# TYPE jvm_memory_committed_bytes gauge
jvm_memory_committed_bytes{area="heap",id="PS Survivor Space",} 1.4680064E7
jvm_memory_committed_bytes{area="heap",id="PS Old Gen",} 1.45227776E8
jvm_memory_committed_bytes{area="heap",id="PS Eden Space",} 1.60432128E8
jvm_memory_committed_bytes{area="nonheap",id="Metaspace",} 3.9493632E7
jvm_memory_committed_bytes{area="nonheap",id="Code Cache",} 1.1862016E7
jvm_memory_committed_bytes{area="nonheap",id="Compressed Class Space",} 5423104.0
# HELP logback_events_total Number of error level events that made it to the logs
# TYPE logback_events_total counter
logback_events_total{level="warn",} 0.0
logback_events_total{level="debug",} 0.0
logback_events_total{level="error",} 0.0
logback_events_total{level="trace",} 0.0
logback_events_total{level="info",} 7.0
# HELP process_start_time_seconds Start time of the process since unix epoch.
# TYPE process_start_time_seconds gauge
process_start_time_seconds 1.575221091629E9
# HELP jvm_threads_daemon_threads The current number of live daemon threads
# TYPE jvm_threads_daemon_threads gauge
jvm_threads_daemon_threads 18.0
# HELP tomcat_sessions_created_sessions_total  
# TYPE tomcat_sessions_created_sessions_total counter
tomcat_sessions_created_sessions_total 0.0
# HELP jvm_buffer_memory_used_bytes An estimate of the memory that the Java virtual machine is using for this buffer pool
# TYPE jvm_buffer_memory_used_bytes gauge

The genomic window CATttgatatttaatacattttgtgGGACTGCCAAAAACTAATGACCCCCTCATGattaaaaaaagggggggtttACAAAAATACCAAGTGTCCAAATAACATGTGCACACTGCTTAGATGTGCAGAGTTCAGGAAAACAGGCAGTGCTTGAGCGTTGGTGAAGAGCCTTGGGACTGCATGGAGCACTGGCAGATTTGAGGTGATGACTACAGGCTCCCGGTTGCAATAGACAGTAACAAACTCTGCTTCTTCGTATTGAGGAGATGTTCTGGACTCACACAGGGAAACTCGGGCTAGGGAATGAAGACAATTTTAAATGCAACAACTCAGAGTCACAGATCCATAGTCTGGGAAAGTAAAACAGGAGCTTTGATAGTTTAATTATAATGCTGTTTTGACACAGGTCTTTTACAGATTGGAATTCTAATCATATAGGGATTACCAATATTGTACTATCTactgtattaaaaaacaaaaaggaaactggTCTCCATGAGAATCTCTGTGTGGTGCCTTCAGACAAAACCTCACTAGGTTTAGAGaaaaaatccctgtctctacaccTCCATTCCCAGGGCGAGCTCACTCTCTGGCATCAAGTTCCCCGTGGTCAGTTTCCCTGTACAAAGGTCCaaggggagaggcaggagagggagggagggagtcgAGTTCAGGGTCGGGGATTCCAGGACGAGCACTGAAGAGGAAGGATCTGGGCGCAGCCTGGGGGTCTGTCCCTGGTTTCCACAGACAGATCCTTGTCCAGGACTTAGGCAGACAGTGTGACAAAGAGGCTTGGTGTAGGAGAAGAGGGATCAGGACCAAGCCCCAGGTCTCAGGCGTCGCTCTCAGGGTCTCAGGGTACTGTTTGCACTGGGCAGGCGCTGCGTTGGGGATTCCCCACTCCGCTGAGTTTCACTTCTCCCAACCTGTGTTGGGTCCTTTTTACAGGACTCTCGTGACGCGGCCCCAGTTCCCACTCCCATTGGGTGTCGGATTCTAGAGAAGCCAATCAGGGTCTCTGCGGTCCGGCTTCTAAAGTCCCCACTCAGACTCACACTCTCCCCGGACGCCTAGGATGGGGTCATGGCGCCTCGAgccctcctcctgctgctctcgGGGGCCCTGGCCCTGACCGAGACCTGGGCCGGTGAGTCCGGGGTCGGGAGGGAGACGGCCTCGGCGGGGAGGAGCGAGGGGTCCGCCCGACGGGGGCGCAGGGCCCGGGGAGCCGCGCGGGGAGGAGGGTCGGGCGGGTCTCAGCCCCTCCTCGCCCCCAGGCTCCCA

jvm_buffer_memory_used_bytes{id="direct",} 32768.0
jvm_buffer_memory_used_bytes{id="mapped",} 0.0
# HELP http_server_requests_seconds  
# TYPE http_server_requests_seconds summary
http_server_requests_seconds_count{exception="None",method="GET",outcome="SUCCESS",status="200",uri="/actuator/",} 1.0
http_server_requests_seconds_sum{exception="None",method="GET",outcome="SUCCESS",status="200",uri="/actuator/",} 0.148708594
# HELP http_server_requests_seconds_max  
# TYPE http_server_requests_seconds_max gauge
http_server_requests_seconds_max{exception="None",method="GET",outcome="SUCCESS",status="200",uri="/actuator/",} 0.0
# HELP jvm_classes_unloaded_classes_total The total number of classes unloaded since the Java virtual machine has started execution
# TYPE jvm_classes_unloaded_classes_total counter
jvm_classes_unloaded_classes_total 0.0
# HELP process_uptime_seconds The uptime of the Java virtual machine
# TYPE process_uptime_seconds gauge
process_uptime_seconds 841.365
# HELP process_files_open_files The open file descriptor count
# TYPE process_files_open_files gauge
process_files_open_files 92.0

 

4. Setup Prometheus Server

Let download and setup the Prometheus server on our machine. We will use the Prometheus docker image. You can find more details on the official site.To download the docker image, run the following command on your local machine

$ docker pull prom/prometheus

Once the download is complete, you can check the local copy of the image by running the $ docker image ls command. This is how the output might look like in your local machine:

download docker image